If you thought you were having a heart attack, would part of you worry about being embarrassed if it turned out your symptoms weren’t that serious after all? Would you dread the attention of an ambulance coming to your home? If so, you might be considered a “delayer”.
On the other hand, would you likely call 911 immediately because you believe that embarrassment passes quickly and without long-term damage, while a heart attack does not? If so, you’d be considered a “survivor”.
When I gently scolded Kentucky cardiologist Dr. John Mandrola recently over his cheeky criticism of diet soda (he’s a bike racer, what can I say?), we began a subsequent exchange of emails that led me to his blog. There I found the simplest, clearest explanation of heart disease that I have yet discovered – particularly on the role that inflammation plays in causing our cardiac events. With the permission of this cardiac electrophysiologist (thanks, Dr. John), I’m reprinting his essay here, including his Primary Prevention Strategies, or “what regular people call healthy living”: Continue reading “Do you know what causes heart disease?”→
Texas author, artist and book industry journalist Melissa Mia Hall once wrote: “When I need help writing book reviews, my dog Daisy is always eager to lend a paw.” After trying to lift Daisy recently, Melissa felt an odd pain in her chest. She told her editor at Publishers Weekly that she had pulled a muscle. She later emailed a friend:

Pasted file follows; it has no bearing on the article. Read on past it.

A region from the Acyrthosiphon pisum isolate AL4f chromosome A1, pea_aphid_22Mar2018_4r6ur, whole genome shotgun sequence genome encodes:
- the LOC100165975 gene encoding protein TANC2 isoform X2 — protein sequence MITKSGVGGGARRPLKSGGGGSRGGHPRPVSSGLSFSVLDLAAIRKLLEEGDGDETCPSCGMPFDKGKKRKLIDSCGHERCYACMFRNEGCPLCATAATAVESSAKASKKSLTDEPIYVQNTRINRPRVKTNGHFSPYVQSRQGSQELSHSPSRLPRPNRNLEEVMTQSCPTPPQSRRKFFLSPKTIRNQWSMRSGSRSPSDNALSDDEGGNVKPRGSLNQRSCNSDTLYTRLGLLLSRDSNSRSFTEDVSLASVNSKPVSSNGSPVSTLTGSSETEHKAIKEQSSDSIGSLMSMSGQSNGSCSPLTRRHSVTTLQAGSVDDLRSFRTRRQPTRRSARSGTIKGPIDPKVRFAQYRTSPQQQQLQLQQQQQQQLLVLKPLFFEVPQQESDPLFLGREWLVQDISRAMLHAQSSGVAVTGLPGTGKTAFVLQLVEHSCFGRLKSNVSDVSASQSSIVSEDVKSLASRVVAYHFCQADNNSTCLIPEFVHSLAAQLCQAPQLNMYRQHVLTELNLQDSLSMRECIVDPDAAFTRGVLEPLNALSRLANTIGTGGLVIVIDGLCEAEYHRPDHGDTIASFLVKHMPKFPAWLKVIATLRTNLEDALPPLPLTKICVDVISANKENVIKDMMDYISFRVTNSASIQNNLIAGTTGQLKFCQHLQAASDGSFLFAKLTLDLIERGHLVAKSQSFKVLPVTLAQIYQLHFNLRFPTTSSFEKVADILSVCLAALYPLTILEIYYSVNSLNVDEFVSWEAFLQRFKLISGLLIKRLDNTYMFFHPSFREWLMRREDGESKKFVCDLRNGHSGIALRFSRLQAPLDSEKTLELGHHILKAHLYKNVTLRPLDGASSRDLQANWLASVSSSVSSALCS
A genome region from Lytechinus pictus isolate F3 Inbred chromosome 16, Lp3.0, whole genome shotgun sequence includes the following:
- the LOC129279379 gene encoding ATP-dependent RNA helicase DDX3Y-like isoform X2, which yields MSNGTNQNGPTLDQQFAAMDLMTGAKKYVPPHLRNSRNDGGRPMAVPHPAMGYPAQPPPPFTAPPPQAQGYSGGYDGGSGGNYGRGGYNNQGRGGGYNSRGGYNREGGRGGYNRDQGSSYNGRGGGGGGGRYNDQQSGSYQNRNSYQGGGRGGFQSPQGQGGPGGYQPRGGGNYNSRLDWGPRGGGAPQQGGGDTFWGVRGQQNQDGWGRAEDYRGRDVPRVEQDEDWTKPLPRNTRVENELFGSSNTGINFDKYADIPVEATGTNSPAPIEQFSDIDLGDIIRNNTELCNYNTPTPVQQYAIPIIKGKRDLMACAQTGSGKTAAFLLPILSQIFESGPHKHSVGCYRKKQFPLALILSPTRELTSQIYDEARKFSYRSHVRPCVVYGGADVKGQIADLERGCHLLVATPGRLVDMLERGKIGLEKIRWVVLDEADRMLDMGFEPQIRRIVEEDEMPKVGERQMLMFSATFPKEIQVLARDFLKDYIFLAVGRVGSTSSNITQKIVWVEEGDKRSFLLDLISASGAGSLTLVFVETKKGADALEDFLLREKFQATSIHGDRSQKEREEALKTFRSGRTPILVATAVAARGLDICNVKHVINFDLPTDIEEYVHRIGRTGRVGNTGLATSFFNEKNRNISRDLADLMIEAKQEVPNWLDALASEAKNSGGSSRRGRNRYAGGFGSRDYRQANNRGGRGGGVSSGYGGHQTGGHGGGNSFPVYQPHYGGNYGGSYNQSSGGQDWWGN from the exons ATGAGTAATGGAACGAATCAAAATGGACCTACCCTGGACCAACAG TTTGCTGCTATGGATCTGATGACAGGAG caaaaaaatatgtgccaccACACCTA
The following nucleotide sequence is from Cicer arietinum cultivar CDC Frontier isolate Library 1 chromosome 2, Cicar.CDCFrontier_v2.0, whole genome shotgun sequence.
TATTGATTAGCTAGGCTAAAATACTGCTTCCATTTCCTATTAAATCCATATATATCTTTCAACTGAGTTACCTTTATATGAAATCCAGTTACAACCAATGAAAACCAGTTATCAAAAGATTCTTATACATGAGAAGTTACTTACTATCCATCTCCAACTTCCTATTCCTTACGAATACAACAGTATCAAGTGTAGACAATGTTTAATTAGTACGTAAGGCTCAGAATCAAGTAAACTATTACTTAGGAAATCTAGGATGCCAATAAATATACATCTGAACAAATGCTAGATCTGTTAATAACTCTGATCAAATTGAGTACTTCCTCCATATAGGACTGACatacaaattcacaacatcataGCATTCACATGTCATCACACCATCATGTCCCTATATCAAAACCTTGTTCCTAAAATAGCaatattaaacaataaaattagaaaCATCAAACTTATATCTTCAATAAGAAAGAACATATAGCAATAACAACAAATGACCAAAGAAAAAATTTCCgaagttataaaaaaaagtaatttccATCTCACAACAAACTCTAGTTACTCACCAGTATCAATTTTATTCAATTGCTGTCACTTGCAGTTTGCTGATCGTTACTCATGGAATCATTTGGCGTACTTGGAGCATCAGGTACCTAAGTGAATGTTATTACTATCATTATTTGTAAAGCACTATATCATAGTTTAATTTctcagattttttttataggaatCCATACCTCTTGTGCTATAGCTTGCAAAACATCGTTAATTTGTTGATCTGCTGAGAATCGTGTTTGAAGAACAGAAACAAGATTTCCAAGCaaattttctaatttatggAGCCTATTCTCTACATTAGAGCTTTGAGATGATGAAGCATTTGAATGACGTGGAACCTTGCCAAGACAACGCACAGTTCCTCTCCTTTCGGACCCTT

Laura, a 40-year old American heart attack survivor, told me this story of her own cardiac event:
“I was asleep and my symptoms woke me up. I had several simultaneous symptoms, but the first one seemed to be chest pain in the centre-left, somewhat under my left breast area. I’d never felt anything like it, so sometimes it’s hard to describe – it wasn’t sharp or crushing or burning, more like a dull pressure. I also had pain down the inside of my left arm that radiated up into the left side of my jaw and my left ear.
“I was very overheated, and I felt like I was going to throw up. The nausea and overheating faded, but the pain – chest, arm, jaw – stayed. In hospital, I was diagnosed with a heart attack caused by SCAD – spontaneous coronary artery dissection, treated with six stents.”
A never-married Catholic priest offers marriage counselling to couples. A childless shrink spouts advice on how to raise toddlers. Oprah Winfrey talks about money problems. “You have no clue!” – I want to scream at them. As a heart attack survivor, I now tend to gravitate towards those who are able to practice what they preach based on actual personal experience – not what they have learned at arm’s length. Clinical psychologist Dr. Elvira Aletta, for example, has been diagnosed with not one but two chronic diseases. Dr. Stephen Parker is a cardiac psychologist who is also a heart attack survivor.
And recently, I’ve come across two authors of books on coping with chronic illness that, ironically, share the same main title, After The Diagnosis:
Kidney specialist and Harvard prof Dr. Julian Seifter was diagnosed with Type 1 diabetes when he was a young medical intern.
Dr. JoAnn Le Maistre received her PhD in clinical psychology, delivered a baby daughter, and learned she had multiple sclerosis – all within a few months.